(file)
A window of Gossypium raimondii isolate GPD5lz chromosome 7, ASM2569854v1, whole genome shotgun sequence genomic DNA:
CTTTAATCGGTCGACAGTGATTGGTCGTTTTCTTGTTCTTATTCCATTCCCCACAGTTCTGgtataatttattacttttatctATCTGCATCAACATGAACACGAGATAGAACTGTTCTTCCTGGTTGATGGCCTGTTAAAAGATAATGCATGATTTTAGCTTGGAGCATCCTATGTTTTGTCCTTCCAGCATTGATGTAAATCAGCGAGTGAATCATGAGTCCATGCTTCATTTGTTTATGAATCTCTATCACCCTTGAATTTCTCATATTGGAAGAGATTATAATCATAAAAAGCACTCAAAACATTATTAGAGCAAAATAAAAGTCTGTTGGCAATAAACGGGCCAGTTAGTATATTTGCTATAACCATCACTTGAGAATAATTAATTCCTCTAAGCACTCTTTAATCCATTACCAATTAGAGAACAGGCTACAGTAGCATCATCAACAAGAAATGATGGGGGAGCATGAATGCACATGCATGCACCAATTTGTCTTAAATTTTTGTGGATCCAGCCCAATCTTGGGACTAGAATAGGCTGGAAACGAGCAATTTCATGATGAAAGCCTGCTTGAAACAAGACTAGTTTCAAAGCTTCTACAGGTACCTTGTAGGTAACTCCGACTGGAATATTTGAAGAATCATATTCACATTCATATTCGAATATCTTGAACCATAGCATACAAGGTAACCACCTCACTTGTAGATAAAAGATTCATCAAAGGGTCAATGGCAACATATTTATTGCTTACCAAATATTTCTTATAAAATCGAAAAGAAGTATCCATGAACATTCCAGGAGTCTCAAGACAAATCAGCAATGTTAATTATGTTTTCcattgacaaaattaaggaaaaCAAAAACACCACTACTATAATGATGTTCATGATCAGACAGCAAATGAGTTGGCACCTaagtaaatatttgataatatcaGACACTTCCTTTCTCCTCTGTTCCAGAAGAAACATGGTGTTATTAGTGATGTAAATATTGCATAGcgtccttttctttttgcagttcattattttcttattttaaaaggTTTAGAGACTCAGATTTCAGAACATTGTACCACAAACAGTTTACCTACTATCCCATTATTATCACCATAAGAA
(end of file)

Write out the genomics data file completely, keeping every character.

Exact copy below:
A window of Gossypium raimondii isolate GPD5lz chromosome 7, ASM2569854v1, whole genome shotgun sequence genomic DNA:
CTTTAATCGGTCGACAGTGATTGGTCGTTTTCTTGTTCTTATTCCATTCCCCACAGTTCTGgtataatttattacttttatctATCTGCATCAACATGAACACGAGATAGAACTGTTCTTCCTGGTTGATGGCCTGTTAAAAGATAATGCATGATTTTAGCTTGGAGCATCCTATGTTTTGTCCTTCCAGCATTGATGTAAATCAGCGAGTGAATCATGAGTCCATGCTTCATTTGTTTATGAATCTCTATCACCCTTGAATTTCTCATATTGGAAGAGATTATAATCATAAAAAGCACTCAAAACATTATTAGAGCAAAATAAAAGTCTGTTGGCAATAAACGGGCCAGTTAGTATATTTGCTATAACCATCACTTGAGAATAATTAATTCCTCTAAGCACTCTTTAATCCATTACCAATTAGAGAACAGGCTACAGTAGCATCATCAACAAGAAATGATGGGGGAGCATGAATGCACATGCATGCACCAATTTGTCTTAAATTTTTGTGGATCCAGCCCAATCTTGGGACTAGAATAGGCTGGAAACGAGCAATTTCATGATGAAAGCCTGCTTGAAACAAGACTAGTTTCAAAGCTTCTACAGGTACCTTGTAGGTAACTCCGACTGGAATATTTGAAGAATCATATTCACATTCATATTCGAATATCTTGAACCATAGCATACAAGGTAACCACCTCACTTGTAGATAAAAGATTCATCAAAGGGTCAATGGCAACATATTTATTGCTTACCAAATATTTCTTATAAAATCGAAAAGAAGTATCCATGAACATTCCAGGAGTCTCAAGACAAATCAGCAATGTTAATTATGTTTTCcattgacaaaattaaggaaaaCAAAAACACCACTACTATAATGATGTTCATGATCAGACAGCAAATGAGTTGGCACCTaagtaaatatttgataatatcaGACACTTCCTTTCTCCTCTGTTCCAGAAGAAACATGGTGTTATTAGTGATGTAAATATTGCATAGcgtccttttctttttgcagttcattattttcttattttaaaaggTTTAGAGACTCAGATTTCAGAACATTGTACCACAAACAGTTTACCTACTATCCCATTATTATCACCATAAGAA